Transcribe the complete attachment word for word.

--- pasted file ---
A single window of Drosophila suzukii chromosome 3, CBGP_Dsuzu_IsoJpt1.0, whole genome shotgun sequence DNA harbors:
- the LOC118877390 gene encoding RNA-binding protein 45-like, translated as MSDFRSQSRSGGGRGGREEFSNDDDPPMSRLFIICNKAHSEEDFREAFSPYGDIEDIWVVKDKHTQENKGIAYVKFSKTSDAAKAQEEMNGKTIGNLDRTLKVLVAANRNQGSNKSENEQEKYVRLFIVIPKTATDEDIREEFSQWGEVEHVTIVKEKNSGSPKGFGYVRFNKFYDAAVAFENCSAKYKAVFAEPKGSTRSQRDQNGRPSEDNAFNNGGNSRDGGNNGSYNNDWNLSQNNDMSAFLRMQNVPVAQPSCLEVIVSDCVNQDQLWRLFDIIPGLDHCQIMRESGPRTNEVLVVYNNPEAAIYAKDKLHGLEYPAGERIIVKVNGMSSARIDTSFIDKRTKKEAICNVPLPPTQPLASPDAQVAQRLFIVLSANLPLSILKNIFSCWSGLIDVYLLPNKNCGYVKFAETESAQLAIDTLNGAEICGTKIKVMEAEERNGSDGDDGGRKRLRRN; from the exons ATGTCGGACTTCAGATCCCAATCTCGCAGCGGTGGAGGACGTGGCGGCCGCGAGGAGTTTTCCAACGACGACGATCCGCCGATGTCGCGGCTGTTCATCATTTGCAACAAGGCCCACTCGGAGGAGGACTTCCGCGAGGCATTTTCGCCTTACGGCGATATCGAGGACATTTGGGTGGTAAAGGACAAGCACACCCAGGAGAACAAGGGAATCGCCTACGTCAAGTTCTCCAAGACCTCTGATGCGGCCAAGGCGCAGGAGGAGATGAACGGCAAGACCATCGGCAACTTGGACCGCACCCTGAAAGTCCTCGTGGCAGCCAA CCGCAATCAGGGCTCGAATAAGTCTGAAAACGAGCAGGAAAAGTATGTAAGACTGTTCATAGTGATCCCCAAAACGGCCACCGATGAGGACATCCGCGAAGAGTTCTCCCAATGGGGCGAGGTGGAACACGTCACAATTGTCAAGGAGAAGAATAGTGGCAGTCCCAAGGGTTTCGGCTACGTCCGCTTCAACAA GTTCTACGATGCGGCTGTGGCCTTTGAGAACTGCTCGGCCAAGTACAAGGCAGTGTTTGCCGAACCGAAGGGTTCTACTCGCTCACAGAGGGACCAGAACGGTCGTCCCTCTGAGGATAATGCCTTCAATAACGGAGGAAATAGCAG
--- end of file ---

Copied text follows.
A single window of Drosophila suzukii chromosome 3, CBGP_Dsuzu_IsoJpt1.0, whole genome shotgun sequence DNA harbors:
- the LOC118877390 gene encoding RNA-binding protein 45-like, translated as MSDFRSQSRSGGGRGGREEFSNDDDPPMSRLFIICNKAHSEEDFREAFSPYGDIEDIWVVKDKHTQENKGIAYVKFSKTSDAAKAQEEMNGKTIGNLDRTLKVLVAANRNQGSNKSENEQEKYVRLFIVIPKTATDEDIREEFSQWGEVEHVTIVKEKNSGSPKGFGYVRFNKFYDAAVAFENCSAKYKAVFAEPKGSTRSQRDQNGRPSEDNAFNNGGNSRDGGNNGSYNNDWNLSQNNDMSAFLRMQNVPVAQPSCLEVIVSDCVNQDQLWRLFDIIPGLDHCQIMRESGPRTNEVLVVYNNPEAAIYAKDKLHGLEYPAGERIIVKVNGMSSARIDTSFIDKRTKKEAICNVPLPPTQPLASPDAQVAQRLFIVLSANLPLSILKNIFSCWSGLIDVYLLPNKNCGYVKFAETESAQLAIDTLNGAEICGTKIKVMEAEERNGSDGDDGGRKRLRRN; from the exons ATGTCGGACTTCAGATCCCAATCTCGCAGCGGTGGAGGACGTGGCGGCCGCGAGGAGTTTTCCAACGACGACGATCCGCCGATGTCGCGGCTGTTCATCATTTGCAACAAGGCCCACTCGGAGGAGGACTTCCGCGAGGCATTTTCGCCTTACGGCGATATCGAGGACATTTGGGTGGTAAAGGACAAGCACACCCAGGAGAACAAGGGAATCGCCTACGTCAAGTTCTCCAAGACCTCTGATGCGGCCAAGGCGCAGGAGGAGATGAACGGCAAGACCATCGGCAACTTGGACCGCACCCTGAAAGTCCTCGTGGCAGCCAA CCGCAATCAGGGCTCGAATAAGTCTGAAAACGAGCAGGAAAAGTATGTAAGACTGTTCATAGTGATCCCCAAAACGGCCACCGATGAGGACATCCGCGAAGAGTTCTCCCAATGGGGCGAGGTGGAACACGTCACAATTGTCAAGGAGAAGAATAGTGGCAGTCCCAAGGGTTTCGGCTACGTCCGCTTCAACAA GTTCTACGATGCGGCTGTGGCCTTTGAGAACTGCTCGGCCAAGTACAAGGCAGTGTTTGCCGAACCGAAGGGTTCTACTCGCTCACAGAGGGACCAGAACGGTCGTCCCTCTGAGGATAATGCCTTCAATAACGGAGGAAATAGCAG